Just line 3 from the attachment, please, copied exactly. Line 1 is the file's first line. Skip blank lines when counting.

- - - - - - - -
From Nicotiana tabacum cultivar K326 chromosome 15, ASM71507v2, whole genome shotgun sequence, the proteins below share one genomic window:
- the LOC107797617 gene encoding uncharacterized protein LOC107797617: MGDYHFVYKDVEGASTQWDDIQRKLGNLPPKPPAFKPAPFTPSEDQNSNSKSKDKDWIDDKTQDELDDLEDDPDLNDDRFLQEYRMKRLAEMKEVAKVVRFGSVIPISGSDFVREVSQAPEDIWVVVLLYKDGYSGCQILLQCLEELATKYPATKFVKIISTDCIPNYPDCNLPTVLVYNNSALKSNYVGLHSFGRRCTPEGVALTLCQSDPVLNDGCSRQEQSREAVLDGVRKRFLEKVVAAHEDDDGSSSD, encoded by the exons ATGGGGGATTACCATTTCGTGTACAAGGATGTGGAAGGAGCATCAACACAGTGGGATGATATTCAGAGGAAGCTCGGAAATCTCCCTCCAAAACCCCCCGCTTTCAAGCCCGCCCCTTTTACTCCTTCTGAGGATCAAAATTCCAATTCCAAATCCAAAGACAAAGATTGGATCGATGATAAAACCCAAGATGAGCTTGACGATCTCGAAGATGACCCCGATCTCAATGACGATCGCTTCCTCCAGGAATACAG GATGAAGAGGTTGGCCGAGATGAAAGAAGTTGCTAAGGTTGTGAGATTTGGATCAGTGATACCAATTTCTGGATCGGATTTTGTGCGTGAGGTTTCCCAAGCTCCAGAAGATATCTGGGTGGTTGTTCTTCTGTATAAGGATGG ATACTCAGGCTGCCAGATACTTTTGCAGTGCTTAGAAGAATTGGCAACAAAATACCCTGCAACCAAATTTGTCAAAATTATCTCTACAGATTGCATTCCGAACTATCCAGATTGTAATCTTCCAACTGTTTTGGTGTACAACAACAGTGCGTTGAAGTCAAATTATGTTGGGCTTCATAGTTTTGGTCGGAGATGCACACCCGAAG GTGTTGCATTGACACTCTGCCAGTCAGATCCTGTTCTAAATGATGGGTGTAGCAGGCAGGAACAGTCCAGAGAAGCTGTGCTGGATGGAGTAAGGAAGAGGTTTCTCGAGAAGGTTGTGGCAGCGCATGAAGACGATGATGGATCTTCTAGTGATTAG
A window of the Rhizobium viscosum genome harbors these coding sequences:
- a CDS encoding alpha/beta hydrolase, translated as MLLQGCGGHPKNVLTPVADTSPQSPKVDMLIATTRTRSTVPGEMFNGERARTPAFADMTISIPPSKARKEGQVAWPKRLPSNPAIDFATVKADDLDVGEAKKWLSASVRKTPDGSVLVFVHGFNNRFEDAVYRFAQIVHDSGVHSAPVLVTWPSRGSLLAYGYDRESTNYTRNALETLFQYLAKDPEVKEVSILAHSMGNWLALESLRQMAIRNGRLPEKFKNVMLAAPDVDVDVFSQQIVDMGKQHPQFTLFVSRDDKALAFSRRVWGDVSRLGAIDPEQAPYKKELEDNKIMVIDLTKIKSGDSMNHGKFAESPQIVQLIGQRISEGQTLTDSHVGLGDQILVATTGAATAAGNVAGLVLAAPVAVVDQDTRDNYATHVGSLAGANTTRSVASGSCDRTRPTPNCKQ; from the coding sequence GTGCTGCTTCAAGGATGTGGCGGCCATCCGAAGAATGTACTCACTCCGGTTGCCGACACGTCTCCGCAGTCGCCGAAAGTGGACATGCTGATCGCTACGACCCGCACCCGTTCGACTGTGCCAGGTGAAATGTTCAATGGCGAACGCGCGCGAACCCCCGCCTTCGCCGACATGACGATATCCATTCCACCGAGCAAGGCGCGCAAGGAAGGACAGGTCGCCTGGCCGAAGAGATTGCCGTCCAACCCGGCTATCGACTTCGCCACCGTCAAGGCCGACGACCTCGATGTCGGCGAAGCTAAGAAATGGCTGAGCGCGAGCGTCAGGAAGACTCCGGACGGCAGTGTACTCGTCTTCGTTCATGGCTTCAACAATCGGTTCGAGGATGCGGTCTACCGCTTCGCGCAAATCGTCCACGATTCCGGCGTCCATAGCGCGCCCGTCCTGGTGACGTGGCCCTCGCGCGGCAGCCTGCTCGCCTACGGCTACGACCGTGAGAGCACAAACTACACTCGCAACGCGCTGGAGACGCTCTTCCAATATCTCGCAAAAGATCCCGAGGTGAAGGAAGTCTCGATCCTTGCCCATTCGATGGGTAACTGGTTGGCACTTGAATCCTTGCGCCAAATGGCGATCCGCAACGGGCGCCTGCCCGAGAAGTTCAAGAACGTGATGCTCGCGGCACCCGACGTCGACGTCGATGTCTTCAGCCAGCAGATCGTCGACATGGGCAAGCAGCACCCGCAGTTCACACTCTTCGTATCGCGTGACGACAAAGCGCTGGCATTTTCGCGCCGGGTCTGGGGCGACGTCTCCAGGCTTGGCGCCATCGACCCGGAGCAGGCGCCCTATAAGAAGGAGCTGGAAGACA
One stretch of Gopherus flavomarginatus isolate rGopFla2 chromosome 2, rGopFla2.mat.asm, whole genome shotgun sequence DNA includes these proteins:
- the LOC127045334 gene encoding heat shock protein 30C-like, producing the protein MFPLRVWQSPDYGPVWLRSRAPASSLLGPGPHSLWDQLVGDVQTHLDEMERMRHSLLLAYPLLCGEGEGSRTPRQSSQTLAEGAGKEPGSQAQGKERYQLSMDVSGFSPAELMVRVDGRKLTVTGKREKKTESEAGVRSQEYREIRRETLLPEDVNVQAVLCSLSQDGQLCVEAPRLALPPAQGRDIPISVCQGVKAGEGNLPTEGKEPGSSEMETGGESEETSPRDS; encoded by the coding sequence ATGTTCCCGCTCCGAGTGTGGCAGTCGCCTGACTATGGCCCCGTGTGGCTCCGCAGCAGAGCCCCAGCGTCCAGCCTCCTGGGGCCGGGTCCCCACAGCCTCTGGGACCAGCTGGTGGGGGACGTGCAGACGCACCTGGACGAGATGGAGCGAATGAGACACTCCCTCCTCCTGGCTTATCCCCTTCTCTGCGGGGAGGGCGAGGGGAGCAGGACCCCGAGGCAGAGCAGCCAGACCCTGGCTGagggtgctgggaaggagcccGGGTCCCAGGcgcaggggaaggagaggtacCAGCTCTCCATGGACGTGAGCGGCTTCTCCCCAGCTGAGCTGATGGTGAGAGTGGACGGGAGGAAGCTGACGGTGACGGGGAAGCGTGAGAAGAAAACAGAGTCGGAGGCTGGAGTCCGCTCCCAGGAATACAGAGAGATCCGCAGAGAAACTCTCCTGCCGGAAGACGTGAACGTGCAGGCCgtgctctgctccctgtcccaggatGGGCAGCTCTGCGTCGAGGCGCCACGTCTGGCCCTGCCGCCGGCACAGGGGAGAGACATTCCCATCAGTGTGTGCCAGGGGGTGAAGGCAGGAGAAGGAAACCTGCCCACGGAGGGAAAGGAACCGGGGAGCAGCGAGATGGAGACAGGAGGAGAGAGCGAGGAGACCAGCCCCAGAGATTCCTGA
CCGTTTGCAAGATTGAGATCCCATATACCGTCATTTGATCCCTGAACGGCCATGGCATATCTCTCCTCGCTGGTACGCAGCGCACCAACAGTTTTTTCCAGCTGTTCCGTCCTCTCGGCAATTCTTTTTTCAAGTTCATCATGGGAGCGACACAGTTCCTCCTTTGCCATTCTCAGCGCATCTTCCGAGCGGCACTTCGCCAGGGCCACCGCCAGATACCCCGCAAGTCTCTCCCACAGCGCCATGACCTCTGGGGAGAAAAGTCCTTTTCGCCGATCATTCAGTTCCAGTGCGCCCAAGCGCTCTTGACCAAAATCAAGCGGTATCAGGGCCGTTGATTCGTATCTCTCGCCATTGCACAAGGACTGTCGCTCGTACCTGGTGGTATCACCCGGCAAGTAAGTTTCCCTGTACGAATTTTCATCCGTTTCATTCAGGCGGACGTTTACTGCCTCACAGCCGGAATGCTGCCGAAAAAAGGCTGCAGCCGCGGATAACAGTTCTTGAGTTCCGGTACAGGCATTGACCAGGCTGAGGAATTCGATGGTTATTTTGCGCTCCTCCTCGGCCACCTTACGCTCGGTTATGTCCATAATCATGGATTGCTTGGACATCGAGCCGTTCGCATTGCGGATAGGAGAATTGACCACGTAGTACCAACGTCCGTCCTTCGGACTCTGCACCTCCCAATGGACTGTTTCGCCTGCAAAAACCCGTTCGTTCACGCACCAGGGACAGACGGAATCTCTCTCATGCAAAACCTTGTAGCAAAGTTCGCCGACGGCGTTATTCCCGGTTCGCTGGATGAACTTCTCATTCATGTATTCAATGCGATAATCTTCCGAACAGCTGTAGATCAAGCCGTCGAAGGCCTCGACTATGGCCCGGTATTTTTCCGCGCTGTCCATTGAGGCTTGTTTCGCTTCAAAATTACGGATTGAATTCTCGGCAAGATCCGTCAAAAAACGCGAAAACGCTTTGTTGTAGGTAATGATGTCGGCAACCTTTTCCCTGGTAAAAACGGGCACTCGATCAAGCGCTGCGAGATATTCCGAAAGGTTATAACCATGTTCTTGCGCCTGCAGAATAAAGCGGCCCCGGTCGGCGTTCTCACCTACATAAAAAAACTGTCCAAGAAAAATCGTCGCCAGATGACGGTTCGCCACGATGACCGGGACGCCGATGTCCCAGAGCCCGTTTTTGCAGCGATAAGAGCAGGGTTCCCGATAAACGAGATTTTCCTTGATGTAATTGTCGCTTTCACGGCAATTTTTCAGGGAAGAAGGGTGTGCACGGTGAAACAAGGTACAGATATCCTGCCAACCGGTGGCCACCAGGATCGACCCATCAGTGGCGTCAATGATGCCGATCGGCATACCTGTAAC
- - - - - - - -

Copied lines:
A window of the Rhizobium viscosum genome harbors these coding sequences: